Yesterday this post made national news, and many guide dog users praised the city of Calgary and/or the cab company for firing this driver. Having seen (though not truly experienced) this situation many times, I’m not sure I am completely comfortable with this resolution…
The situation is not unfamiliar to many guide dog users: a taxi driver, store clerk, mall security officer refused access to a person with a disability accompanied by a service dog. In this case, the whole incident was captured on camera, and the driver was fined $750 and lost his job for refusing access. Such incidents are not uncommon, but appear to be less common than they used to be (according to many long-time guide dog handlers I know). According to the Alberta Service Dogs Act, the financial penalty is within the limit of the law. But human resources decisions are made by companies, and I wish them to reconsider their stance on firing employees who for the first time refuse service to passengers or customers with service dogs.
Don’t get me wrong – I understand the implications. An employee has represented your company badly and clearly broken the law. The provincial government’s financial penalty should have teeth, but making this a job-costing offense doesn’t serve your company or the employee who is fired, nor does it in the long run serve those who rely on service dogs. Such swift action tells the employee that his actions were wrong, but it doesn’t give them an understanding of why it’s wrong. I also firmly believe that it doesn’t give other employees an opportunity to learn from the experience, except for sending the message that “they need to provide service or lose their job.
I propose a different remedy:
- The financial penalty as outlined by Alberta law.
- A written reprimand in the employee file. If the employee in this case is licensed by the city, the city should receive a copy of such a reprimand.
- A probationary period (the length of which is at the discretion of the employer/city); If the access refusal happens again, THEN fire them. At least in that instance, they can’t say in any certain terms they didn’t know.
- Strongly encourage such employees to volunteer with service dog organizations. I firmly believe that many of these instances are based on a lack of education on what these dogs do. Their presence can provide a disabled person a degree of dignity that refusing access strips away. Maintaining volunteer relationships with service dog organizations may provide an opportunity for service providers to learn first-hand the work that’s involved in training these dogs.
This does not address the very real concern of allergies, because such an issue has already been addressed. It is made very clear that if someone is allergic to dogs, reliable documentation must be provided to the employer, and all efforts must be made for the safety and access of both the disabled person accompanied by a service dog and the employee or service provider with allergies. The above suggestions are for employees who for the first time refuse service to a service dog team.
In no way am I saying that such behavior is acceptable; I am simply saying that education goes a lot further than lowering a hammer. If an employer wishes to fire an employee for breaking the law and representing their name badly, that is their decision. But please don’t do it in my name.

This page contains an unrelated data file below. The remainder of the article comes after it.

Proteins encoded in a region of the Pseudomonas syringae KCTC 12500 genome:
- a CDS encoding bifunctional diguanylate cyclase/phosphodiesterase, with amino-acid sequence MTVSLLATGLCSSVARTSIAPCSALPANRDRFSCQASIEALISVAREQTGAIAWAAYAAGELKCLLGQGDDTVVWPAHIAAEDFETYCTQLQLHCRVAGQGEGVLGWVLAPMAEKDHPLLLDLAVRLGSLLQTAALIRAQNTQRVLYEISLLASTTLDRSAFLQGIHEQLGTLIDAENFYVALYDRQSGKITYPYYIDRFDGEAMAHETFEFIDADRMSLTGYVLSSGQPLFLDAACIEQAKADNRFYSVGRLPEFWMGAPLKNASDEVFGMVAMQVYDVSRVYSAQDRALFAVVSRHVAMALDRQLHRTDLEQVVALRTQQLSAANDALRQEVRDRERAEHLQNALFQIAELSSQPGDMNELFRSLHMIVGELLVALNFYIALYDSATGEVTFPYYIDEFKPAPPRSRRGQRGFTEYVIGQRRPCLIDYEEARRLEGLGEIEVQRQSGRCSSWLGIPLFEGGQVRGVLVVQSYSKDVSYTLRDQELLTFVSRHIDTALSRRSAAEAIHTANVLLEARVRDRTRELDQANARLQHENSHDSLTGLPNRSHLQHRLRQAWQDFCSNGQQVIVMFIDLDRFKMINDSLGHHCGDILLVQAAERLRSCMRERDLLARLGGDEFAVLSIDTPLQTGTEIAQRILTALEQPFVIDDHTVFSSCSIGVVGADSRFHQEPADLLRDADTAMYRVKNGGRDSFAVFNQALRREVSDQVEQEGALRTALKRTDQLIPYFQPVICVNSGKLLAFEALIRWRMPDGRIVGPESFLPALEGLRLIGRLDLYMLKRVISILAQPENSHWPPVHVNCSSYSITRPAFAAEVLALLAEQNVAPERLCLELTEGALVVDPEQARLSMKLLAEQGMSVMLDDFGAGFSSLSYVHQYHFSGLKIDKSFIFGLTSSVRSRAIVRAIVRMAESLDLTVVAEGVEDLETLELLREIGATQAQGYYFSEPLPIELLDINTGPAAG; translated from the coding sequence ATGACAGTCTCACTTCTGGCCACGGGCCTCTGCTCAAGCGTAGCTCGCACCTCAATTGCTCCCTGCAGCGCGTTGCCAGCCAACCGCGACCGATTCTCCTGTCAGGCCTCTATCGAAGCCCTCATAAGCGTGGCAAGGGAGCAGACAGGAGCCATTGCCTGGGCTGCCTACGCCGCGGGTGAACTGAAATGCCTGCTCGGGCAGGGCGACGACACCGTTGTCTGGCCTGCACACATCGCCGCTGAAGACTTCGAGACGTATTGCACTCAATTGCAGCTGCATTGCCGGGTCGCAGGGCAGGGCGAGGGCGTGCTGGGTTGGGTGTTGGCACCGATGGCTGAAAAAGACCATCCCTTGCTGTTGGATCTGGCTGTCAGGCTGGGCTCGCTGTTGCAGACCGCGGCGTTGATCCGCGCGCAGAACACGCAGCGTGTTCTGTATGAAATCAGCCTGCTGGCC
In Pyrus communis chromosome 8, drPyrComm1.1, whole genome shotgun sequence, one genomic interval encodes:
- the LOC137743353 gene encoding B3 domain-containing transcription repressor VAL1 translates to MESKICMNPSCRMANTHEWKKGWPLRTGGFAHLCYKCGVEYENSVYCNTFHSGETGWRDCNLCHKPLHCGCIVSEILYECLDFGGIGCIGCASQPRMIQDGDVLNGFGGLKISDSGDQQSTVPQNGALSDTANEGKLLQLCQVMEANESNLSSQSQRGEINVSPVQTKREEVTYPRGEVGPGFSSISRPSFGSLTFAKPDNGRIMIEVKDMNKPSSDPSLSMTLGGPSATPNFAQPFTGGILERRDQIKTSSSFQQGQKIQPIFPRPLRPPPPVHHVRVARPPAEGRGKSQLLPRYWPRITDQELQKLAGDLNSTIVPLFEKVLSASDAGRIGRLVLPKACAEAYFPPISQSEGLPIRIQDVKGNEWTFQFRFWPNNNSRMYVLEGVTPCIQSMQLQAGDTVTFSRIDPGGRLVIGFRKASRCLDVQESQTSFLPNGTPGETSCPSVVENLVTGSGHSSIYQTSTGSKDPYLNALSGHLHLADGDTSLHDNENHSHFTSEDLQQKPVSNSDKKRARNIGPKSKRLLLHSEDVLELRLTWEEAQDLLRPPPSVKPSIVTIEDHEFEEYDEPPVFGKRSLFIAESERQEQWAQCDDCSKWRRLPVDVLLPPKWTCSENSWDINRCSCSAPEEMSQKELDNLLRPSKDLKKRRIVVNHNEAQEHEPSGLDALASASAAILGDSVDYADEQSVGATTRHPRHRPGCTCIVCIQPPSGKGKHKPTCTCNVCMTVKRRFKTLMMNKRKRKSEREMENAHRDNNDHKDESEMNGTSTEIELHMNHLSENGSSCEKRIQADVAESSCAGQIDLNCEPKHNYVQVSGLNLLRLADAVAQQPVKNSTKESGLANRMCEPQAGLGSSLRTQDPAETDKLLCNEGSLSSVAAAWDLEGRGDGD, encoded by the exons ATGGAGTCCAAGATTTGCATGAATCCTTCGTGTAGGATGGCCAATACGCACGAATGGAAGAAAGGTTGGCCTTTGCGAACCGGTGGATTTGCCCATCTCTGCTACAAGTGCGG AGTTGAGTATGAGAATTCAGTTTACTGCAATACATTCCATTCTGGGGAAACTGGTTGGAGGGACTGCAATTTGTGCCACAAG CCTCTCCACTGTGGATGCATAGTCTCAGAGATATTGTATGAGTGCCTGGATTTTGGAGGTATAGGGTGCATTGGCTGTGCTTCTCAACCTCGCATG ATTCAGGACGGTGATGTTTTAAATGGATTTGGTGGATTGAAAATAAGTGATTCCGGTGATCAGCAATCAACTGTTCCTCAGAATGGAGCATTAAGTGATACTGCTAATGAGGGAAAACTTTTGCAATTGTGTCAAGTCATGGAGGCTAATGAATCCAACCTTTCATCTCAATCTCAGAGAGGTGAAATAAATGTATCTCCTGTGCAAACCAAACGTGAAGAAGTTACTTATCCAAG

here in Australia taxi drivers still refuse transport for people who have service dogs no matter how many times it is said that it is illegal. there are many cases where people are refused a taxi when with a service dog more than once.
in the news recently,
somebody I follow on twitter along with her friend were refused a taxi from an animal hospital but it makes me fear getting a guide dog and if I was to travel to Melbourne on my own I’m more vulnerable because I’ve often been discouraged from speaking up about what taxi drivers may do that is wrong or against the law as my mother has been with me at the time. I was refused a short fair which was only from the royal childrens hospital to the railway station and my mother said don’t say anything and don’t fight back or it would make matters worse so I never said anything and because the majority of taxi drivers in our Victoria’s capital city are all or mostly Asians they don’t really have a care in the world that refusing travel for a guide dog is illegal at the very least I wouldn’t ask for the drivers to be fired after the first offence but there should always be deiversity training about disabilities. there was a case recently where a war veteran was refused a taxi because he had a service dog and ironically a lot of veterans suffer from post traumatic stress disorder or PTSD and the service dog was a part of the rehabilitation process so it exaserbated the PTSD for that veteran and his friends. luckily where I live is a small town and I’ve spoken to my local taxi drivers who I know quite a number of them and they are people who would be willing to take a service dog.
one more story I will share is one that smacks of irony.
a long time guide dog user by the name of Joan Smith who I met over 20 years ago when I was first at the guide dogs training centre in Melbourne was refused a taxi from that very establishment so now you could probably understand why this story smacks of irony but taxi driver refusals of service dogs discourages one from even considering a service dog. I’m told it’ll never happen if I got a guide dog but hello, it happens all the time! think I’d rather just stick to the cane for this reason.